Brutal images such as this one were displayed at the Vietnamese War Museum. In my school education of the Vietnam War, I wasn’t given the opportunity to consider that the other side suffered too, and maybe soldiers fighting for us were brutal also (image: AWS).


The way in which we partake in any attempt at research on a group we are a part of holds a necessary bias known as reflexivity. This week in DIGC330: Digital Asia, we became familiar with this idea through making sense of the film Gojira (1954). This film is the original Godzilla. It’s Japanese, black and white, and extremely different in content and structure to the Hollywood blockbusters we see today.@Although I did not realise this at the commencement of the film, Gojira was heavily influenced by the events surrounding World War II. Prior to this realisation, I was pretty confused at the story of the film. This is probably more due to my trying to live-tweet the film as I viewed it; the attention economy is apparently one where I struggle to function. I wasn’t alone, much of the class seemed fairly light-hearted and the resulting Twitter conversation was rather humorous. It contained a variety of memes, puns and literary reference, some of which were clever and others downright cringy.

Once it became apparent that the film carried a darker message, conversations about the second World War and the artistic relevance of the film were established. What resonated with me was the power of human emotion, the brutality of war and how my school experience provided me with a very one-sided education on World War II. It’s also interesting to note that the Japanese school curriculum contains very little 20th century history, with a particular absence of Japan’s role in not only World War II, but other notable conflicts in Asia and beyond.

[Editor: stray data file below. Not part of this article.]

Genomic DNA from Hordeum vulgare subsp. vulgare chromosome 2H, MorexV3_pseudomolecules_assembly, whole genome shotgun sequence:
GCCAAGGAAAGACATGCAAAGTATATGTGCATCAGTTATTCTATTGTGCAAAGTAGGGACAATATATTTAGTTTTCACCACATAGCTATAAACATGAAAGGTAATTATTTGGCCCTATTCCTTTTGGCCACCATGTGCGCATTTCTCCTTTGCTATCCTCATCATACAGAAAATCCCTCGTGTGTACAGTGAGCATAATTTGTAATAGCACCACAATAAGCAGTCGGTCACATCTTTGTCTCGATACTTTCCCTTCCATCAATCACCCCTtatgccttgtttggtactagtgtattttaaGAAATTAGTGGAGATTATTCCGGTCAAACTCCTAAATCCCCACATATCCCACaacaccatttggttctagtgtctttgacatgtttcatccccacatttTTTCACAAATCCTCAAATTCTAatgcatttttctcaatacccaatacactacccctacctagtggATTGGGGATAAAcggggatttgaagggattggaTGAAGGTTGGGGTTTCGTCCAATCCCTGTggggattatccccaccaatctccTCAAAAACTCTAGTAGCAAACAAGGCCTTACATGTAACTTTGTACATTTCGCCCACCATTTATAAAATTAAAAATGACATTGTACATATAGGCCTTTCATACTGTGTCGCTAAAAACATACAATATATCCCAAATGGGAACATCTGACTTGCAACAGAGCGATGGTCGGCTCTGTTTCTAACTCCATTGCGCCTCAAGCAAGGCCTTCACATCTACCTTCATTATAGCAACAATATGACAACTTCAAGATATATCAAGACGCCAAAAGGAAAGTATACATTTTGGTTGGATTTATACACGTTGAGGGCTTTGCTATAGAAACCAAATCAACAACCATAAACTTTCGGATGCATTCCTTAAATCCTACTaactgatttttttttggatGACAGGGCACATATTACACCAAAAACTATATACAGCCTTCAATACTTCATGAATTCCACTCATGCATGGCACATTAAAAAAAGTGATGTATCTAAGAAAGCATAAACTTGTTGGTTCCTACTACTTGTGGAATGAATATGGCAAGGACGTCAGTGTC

Source: Twitter @c_lair_e_96


I always learned that Japan fought amongst the enemy and with brutal force. The Australian soldiers, I was told, fought bravely protect our country. Maybe this is true, but there’s so much more to the story. Viewing this film showed the passion, patriotism and agony of the War as part of the Japanese story. We forget that our side fought with brutality too; US forces dropped nuclear weapons on two cities, Hiroshima and Nagasaki in 1945. 129 000 people were killed. It is argued by some that without this action, the war may have ended with worse destruction, but we will never know. Nuclear weapons have not been used in warfare again (thus far).

Scenes including the one where a woman clung to her small children, promising they would be reunited with their (presumably dead) father, were absolutely heartbreaking to watch. This was never an image I would have conjured in my mind when thinking about the Japanese WWII experience.


Human suffering is universal. Why is this not represented in history books? (Image: Shenanitims)

I have ancestors who fought in wars such as these; this affects my attitude towards the conflict portrayed and my experience of watching the ‘enemy’ suffer. Viewing this film reinforced to me that, aside from political differences, the human experiences of love, pain, suffering and loyalty are very much coherent across different cultures. Even viewing this piece through poorly-translated subtitles, black and white film and almost comically inept special effects gave me this valuable insight, despite being some fifty years and 7902 kilometres away from the intended Japanese audience.